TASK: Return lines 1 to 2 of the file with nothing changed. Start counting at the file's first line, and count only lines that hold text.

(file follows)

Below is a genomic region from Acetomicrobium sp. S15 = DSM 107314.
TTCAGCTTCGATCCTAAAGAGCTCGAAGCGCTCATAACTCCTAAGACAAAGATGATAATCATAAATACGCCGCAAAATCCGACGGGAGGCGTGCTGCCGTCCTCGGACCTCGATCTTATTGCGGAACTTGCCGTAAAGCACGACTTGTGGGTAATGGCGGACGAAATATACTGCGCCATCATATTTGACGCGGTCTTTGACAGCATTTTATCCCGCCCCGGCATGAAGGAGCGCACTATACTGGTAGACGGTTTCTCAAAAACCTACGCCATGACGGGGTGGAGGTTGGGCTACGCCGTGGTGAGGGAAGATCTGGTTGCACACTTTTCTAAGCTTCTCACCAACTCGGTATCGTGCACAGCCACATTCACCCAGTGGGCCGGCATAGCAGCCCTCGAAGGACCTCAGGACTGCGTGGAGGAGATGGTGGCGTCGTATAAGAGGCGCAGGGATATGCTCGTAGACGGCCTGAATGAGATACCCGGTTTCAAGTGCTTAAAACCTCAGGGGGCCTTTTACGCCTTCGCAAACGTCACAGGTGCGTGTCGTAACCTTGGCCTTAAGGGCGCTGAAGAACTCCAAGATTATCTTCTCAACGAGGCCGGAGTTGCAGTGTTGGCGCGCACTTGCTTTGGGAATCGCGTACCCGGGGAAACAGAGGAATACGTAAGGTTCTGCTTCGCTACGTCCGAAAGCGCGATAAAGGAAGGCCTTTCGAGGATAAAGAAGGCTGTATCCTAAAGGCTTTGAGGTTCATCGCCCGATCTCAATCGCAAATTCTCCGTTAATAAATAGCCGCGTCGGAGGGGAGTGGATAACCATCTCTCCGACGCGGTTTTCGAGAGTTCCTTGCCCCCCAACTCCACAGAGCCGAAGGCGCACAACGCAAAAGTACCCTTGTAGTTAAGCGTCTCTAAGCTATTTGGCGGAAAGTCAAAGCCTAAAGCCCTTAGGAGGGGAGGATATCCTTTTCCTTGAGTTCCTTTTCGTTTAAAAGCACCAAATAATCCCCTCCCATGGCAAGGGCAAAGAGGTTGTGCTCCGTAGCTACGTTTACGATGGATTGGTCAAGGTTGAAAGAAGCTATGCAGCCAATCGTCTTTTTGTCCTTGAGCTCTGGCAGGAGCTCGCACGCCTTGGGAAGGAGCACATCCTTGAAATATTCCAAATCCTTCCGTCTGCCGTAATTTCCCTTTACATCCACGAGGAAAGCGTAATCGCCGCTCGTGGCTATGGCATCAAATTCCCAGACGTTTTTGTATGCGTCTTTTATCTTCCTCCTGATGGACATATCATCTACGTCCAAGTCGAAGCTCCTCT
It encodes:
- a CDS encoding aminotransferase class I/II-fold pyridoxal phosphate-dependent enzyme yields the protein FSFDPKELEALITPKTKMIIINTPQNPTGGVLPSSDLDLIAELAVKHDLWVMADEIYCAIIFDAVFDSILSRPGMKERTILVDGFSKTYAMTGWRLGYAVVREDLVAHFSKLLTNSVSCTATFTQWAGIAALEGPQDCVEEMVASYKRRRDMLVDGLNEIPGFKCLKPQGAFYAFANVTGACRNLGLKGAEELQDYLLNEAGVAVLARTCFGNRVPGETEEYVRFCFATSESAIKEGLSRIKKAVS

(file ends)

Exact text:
Below is a genomic region from Acetomicrobium sp. S15 = DSM 107314.
TTCAGCTTCGATCCTAAAGAGCTCGAAGCGCTCATAACTCCTAAGACAAAGATGATAATCATAAATACGCCGCAAAATCCGACGGGAGGCGTGCTGCCGTCCTCGGACCTCGATCTTATTGCGGAACTTGCCGTAAAGCACGACTTGTGGGTAATGGCGGACGAAATATACTGCGCCATCATATTTGACGCGGTCTTTGACAGCATTTTATCCCGCCCCGGCATGAAGGAGCGCACTATACTGGTAGACGGTTTCTCAAAAACCTACGCCATGACGGGGTGGAGGTTGGGCTACGCCGTGGTGAGGGAAGATCTGGTTGCACACTTTTCTAAGCTTCTCACCAACTCGGTATCGTGCACAGCCACATTCACCCAGTGGGCCGGCATAGCAGCCCTCGAAGGACCTCAGGACTGCGTGGAGGAGATGGTGGCGTCGTATAAGAGGCGCAGGGATATGCTCGTAGACGGCCTGAATGAGATACCCGGTTTCAAGTGCTTAAAACCTCAGGGGGCCTTTTACGCCTTCGCAAACGTCACAGGTGCGTGTCGTAACCTTGGCCTTAAGGGCGCTGAAGAACTCCAAGATTATCTTCTCAACGAGGCCGGAGTTGCAGTGTTGGCGCGCACTTGCTTTGGGAATCGCGTACCCGGGGAAACAGAGGAATACGTAAGGTTCTGCTTCGCTACGTCCGAAAGCGCGATAAAGGAAGGCCTTTCGAGGATAAAGAAGGCTGTATCCTAAAGGCTTTGAGGTTCATCGCCCGATCTCAATCGCAAATTCTCCGTTAATAAATAGCCGCGTCGGAGGGGAGTGGATAACCATCTCTCCGACGCGGTTTTCGAGAGTTCCTTGCCCCCCAACTCCACAGAGCCGAAGGCGCACAACGCAAAAGTACCCTTGTAGTTAAGCGTCTCTAAGCTATTTGGCGGAAAGTCAAAGCCTAAAGCCCTTAGGAGGGGAGGATATCCTTTTCCTTGAGTTCCTTTTCGTTTAAAAGCACCAAATAATCCCCTCCCATGGCAAGGGCAAAGAGGTTGTGCTCCGTAGCTACGTTTACGATGGATTGGTCAAGGTTGAAAGAAGCTATGCAGCCAATCGTCTTTTTGTCCTTGAGCTCTGGCAGGAGCTCGCACGCCTTGGGAAGGAGCACATCCTTGAAATATTCCAAATCCTTCCGTCTGCCGTAATTTCCCTTTACATCCACGAGGAAAGCGTAATCGCCGCTCGTGGCTATGGCATCAAATTCCCAGACGTTTTTGTATGCGTCTTTTATCTTCCTCCTGATGGACATATCATCTACGTCCAAGTCGAAGCTCCTCT